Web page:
On Ke’eamoku St. in Honolulu stands a tree. It is a large tree, with large, fanned roots that in and of themselves are impressive. I am always awed by this tree, and fascinated by its shape: one side obviously receives the brunt of the elements, and the other flourishes with leafy branches.
I came across a Crisis Magazine article on my Twitter feed this morning about Catholic Sexual Morality: the many, many arguments against it and why Catholic teaching is *of course* superior. The article’s premise is not wrong, but the tone is a familiar one I see throughout much of modern Catholic apologetics (especially conservative apologetics). After briefly ranting to my husband about this (who has heard this rant many times before and with the love and patience of a saint continues to listen with nary an eye-roll) and further meditation the Ke’eamoku tree came to mind.
The bare trunk of the tree could be seen as a back, protecting the delicate, precious parts of the tree from the unrelenting elements that beat down on it. Morality often feels like an unrelenting element that rains down on us from above, stripping away some of our delicate beauty and leaving us partially calloused. One “do not” rule led to ten “do not” rules, that led to 613 laws and regulations, and so forth until today. It’s exhausting, isn’t it?
Morality is not supposed to be this way, though, and that is why I am constantly saddened when I see moral apologetics like the above article wield Church teaching like a hammer without stopping to look at what they are wielding, or to whom they are directing their apologetics.
Let’s look at the Ke’eamoku tree from a different angle. Rather than a tree that is buffering itself against harsh elements, what if the tree is facing the elements head-on, with the full power and beauty of its delicate network of branches and leaves to support it? The amount of effort required to support such a stand is tremendous, but it is a sight to behold and can literally make people stop in their tracks to marvel.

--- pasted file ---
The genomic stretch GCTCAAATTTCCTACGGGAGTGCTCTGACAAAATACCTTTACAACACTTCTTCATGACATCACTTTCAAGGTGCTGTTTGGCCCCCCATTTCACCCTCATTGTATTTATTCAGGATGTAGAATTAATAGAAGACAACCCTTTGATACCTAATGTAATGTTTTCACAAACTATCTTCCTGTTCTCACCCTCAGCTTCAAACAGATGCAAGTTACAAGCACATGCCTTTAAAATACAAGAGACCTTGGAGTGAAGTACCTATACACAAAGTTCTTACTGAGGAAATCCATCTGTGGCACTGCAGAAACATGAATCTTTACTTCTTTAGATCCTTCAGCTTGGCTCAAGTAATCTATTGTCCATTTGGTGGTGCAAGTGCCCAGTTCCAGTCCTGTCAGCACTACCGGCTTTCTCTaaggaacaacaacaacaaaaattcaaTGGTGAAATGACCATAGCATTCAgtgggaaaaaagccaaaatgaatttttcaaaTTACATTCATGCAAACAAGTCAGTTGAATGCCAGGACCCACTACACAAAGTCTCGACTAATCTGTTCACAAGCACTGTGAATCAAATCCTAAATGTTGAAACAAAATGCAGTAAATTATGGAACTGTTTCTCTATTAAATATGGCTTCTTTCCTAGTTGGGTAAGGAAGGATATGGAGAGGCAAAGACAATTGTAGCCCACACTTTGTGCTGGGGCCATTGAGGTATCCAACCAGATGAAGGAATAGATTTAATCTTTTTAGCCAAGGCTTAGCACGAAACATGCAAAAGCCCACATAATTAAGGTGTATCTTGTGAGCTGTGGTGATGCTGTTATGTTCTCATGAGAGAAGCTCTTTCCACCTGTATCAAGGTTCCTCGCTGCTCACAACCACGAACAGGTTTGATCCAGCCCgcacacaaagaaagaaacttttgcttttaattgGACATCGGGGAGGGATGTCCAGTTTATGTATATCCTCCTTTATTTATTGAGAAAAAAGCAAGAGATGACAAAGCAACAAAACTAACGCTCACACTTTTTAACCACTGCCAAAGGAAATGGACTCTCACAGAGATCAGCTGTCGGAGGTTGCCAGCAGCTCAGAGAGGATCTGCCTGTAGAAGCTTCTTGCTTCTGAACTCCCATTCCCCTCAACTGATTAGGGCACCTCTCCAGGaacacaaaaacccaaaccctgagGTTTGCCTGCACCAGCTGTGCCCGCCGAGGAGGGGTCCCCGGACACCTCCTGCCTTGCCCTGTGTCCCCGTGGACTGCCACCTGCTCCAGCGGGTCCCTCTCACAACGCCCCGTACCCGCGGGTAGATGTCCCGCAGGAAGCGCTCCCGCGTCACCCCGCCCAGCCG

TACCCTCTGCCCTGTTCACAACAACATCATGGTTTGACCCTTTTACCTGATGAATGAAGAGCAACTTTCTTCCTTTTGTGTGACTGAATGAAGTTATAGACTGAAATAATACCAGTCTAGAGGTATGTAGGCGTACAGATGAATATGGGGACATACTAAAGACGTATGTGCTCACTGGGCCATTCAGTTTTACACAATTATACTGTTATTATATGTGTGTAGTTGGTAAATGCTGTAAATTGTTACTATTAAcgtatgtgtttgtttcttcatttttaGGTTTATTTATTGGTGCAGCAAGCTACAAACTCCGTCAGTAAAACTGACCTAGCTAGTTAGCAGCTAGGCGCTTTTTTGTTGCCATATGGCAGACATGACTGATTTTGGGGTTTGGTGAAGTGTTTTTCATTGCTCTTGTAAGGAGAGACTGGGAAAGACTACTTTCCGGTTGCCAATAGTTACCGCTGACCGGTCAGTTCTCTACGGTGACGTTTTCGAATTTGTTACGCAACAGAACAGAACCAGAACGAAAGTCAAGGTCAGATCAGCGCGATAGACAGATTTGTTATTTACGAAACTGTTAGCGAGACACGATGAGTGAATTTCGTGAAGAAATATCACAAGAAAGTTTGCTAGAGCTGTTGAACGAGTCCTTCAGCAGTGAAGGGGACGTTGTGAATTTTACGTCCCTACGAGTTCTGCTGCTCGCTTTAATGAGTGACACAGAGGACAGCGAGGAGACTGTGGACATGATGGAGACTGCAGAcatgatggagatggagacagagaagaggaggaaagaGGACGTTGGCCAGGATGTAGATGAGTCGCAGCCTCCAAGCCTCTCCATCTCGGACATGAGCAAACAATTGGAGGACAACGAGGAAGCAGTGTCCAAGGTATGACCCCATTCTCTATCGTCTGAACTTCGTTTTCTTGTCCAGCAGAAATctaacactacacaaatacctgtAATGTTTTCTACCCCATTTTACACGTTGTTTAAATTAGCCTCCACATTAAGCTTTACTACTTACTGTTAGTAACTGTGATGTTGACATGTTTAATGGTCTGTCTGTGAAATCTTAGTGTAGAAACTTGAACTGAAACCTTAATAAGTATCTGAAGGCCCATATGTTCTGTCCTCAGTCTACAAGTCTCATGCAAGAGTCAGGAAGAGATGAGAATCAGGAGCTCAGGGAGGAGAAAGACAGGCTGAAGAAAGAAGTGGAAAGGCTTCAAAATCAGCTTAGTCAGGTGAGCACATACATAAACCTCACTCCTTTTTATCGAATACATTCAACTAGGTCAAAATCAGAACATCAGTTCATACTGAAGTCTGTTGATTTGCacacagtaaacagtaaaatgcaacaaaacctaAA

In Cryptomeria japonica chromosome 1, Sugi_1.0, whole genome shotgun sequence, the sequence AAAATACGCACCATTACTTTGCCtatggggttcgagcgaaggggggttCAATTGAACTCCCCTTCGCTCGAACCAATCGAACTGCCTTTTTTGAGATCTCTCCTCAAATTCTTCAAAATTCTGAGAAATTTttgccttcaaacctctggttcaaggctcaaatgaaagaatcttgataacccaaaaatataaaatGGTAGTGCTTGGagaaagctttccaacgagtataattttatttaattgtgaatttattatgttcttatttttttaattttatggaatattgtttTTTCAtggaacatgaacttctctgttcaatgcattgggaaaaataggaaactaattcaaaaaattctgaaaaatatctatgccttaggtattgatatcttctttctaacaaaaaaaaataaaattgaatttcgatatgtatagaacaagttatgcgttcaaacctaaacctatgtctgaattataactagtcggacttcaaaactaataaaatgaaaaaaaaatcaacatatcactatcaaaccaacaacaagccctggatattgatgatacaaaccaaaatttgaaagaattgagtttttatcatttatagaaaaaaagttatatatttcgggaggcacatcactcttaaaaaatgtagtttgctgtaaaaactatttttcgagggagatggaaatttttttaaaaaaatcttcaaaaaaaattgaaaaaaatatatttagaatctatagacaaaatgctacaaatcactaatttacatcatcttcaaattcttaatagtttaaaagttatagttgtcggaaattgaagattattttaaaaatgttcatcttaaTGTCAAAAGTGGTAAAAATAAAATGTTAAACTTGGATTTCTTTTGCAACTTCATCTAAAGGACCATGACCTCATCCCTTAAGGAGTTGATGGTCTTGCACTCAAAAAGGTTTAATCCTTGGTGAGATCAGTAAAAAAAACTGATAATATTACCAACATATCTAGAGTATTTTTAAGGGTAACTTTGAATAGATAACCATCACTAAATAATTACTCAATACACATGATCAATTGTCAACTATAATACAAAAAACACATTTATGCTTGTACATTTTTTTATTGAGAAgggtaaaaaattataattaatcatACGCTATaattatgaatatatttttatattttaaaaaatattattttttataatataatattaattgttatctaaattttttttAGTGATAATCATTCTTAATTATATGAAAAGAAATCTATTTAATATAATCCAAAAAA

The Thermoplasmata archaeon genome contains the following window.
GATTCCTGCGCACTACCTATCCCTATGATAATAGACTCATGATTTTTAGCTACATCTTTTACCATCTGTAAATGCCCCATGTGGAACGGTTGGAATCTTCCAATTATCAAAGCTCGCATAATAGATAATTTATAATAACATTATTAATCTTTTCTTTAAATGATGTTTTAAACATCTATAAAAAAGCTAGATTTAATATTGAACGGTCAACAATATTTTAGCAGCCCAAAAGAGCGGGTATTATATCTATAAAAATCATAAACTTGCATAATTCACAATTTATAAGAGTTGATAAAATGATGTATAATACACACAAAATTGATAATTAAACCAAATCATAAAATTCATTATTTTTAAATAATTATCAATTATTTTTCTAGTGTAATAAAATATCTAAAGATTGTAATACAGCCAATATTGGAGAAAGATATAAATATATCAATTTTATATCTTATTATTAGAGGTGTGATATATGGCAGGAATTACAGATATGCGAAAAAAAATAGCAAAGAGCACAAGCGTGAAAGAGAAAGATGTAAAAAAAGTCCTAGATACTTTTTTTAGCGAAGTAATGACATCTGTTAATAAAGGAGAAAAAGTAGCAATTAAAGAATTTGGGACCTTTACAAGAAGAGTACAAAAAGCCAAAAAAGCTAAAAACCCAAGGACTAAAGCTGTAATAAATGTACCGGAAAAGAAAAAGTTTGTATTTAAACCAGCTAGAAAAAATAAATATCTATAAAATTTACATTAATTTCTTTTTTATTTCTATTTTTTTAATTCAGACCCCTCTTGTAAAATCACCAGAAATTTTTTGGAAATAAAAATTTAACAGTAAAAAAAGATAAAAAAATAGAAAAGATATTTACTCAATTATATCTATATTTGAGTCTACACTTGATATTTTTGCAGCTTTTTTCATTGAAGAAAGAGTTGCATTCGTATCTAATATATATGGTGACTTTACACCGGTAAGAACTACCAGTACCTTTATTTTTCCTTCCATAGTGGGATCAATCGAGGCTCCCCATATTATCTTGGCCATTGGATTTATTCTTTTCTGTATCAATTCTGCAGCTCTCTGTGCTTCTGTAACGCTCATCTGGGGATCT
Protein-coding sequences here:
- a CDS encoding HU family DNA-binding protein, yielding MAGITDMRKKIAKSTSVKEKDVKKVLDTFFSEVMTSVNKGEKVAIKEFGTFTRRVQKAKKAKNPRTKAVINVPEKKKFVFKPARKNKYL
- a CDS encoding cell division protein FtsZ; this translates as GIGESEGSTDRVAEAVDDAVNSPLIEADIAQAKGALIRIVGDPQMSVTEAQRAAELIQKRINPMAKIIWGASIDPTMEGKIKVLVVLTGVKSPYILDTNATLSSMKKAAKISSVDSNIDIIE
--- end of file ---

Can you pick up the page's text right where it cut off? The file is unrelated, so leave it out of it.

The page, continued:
This is what morality truly is, and what it was always meant to be. Not an unrelenting force that we must brace against for survival, but a beautiful, delicate-yet-powerful support for us to stand tall and strong before the harsh forces of a world that does not love us like God loves us. And this is the most important part that is missing from modern moral hammering: the source of, and reason for, morality. God’s love.
Morality cannot be understood rightly, or argued for rightly, without deeply rooting it in God’s love. Like the roots of the Ke’eamoku tree those roots need to be explicit: tall and wide and impressive in their own right. When we who teach and we who receive teaching begin with the roots of morality, our backs aren’t bracing anymore. The “do not’s” of moral teaching are rightly understood in the context of what morality truly is. Morality is a “yes.” It is our “yes” to God. Yes, we will accept that you love us unconditionally. Yes, we will love you to the best of our ability. Yes, we will keep working to love you like you love us. Yes, we will, as you will.